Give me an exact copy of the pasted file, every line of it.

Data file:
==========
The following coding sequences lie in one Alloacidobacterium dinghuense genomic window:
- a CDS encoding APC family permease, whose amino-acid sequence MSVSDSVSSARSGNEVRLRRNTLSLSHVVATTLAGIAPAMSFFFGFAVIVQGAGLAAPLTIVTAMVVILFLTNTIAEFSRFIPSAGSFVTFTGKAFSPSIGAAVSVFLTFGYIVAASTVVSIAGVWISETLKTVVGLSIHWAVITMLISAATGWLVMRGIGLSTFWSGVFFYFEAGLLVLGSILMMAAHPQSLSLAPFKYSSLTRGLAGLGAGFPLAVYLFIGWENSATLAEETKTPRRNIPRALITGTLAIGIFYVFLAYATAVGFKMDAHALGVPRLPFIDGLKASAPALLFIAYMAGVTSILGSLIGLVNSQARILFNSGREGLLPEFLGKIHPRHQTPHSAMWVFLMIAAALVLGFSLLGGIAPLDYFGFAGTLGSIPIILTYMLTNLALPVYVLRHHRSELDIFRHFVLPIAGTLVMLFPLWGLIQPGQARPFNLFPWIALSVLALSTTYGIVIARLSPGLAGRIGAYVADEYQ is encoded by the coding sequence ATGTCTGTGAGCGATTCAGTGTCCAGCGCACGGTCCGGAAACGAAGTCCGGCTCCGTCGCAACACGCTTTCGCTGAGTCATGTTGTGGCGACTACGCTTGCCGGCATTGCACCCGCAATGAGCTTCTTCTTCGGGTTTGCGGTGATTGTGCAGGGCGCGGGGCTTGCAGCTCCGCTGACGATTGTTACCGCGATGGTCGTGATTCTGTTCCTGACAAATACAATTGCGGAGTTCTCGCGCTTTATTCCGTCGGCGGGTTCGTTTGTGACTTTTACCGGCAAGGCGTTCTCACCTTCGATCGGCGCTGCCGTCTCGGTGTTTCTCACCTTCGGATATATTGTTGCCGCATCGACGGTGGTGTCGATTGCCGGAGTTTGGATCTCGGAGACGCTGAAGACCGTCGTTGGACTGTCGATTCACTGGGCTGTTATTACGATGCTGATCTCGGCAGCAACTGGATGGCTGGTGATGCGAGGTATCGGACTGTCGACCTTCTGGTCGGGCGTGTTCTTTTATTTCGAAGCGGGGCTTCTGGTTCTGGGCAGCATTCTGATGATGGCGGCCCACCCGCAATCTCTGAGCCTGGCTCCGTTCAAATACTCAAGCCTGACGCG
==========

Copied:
The following coding sequences lie in one Alloacidobacterium dinghuense genomic window:
- a CDS encoding APC family permease, whose amino-acid sequence MSVSDSVSSARSGNEVRLRRNTLSLSHVVATTLAGIAPAMSFFFGFAVIVQGAGLAAPLTIVTAMVVILFLTNTIAEFSRFIPSAGSFVTFTGKAFSPSIGAAVSVFLTFGYIVAASTVVSIAGVWISETLKTVVGLSIHWAVITMLISAATGWLVMRGIGLSTFWSGVFFYFEAGLLVLGSILMMAAHPQSLSLAPFKYSSLTRGLAGLGAGFPLAVYLFIGWENSATLAEETKTPRRNIPRALITGTLAIGIFYVFLAYATAVGFKMDAHALGVPRLPFIDGLKASAPALLFIAYMAGVTSILGSLIGLVNSQARILFNSGREGLLPEFLGKIHPRHQTPHSAMWVFLMIAAALVLGFSLLGGIAPLDYFGFAGTLGSIPIILTYMLTNLALPVYVLRHHRSELDIFRHFVLPIAGTLVMLFPLWGLIQPGQARPFNLFPWIALSVLALSTTYGIVIARLSPGLAGRIGAYVADEYQ is encoded by the coding sequence ATGTCTGTGAGCGATTCAGTGTCCAGCGCACGGTCCGGAAACGAAGTCCGGCTCCGTCGCAACACGCTTTCGCTGAGTCATGTTGTGGCGACTACGCTTGCCGGCATTGCACCCGCAATGAGCTTCTTCTTCGGGTTTGCGGTGATTGTGCAGGGCGCGGGGCTTGCAGCTCCGCTGACGATTGTTACCGCGATGGTCGTGATTCTGTTCCTGACAAATACAATTGCGGAGTTCTCGCGCTTTATTCCGTCGGCGGGTTCGTTTGTGACTTTTACCGGCAAGGCGTTCTCACCTTCGATCGGCGCTGCCGTCTCGGTGTTTCTCACCTTCGGATATATTGTTGCCGCATCGACGGTGGTGTCGATTGCCGGAGTTTGGATCTCGGAGACGCTGAAGACCGTCGTTGGACTGTCGATTCACTGGGCTGTTATTACGATGCTGATCTCGGCAGCAACTGGATGGCTGGTGATGCGAGGTATCGGACTGTCGACCTTCTGGTCGGGCGTGTTCTTTTATTTCGAAGCGGGGCTTCTGGTTCTGGGCAGCATTCTGATGATGGCGGCCCACCCGCAATCTCTGAGCCTGGCTCCGTTCAAATACTCAAGCCTGACGCG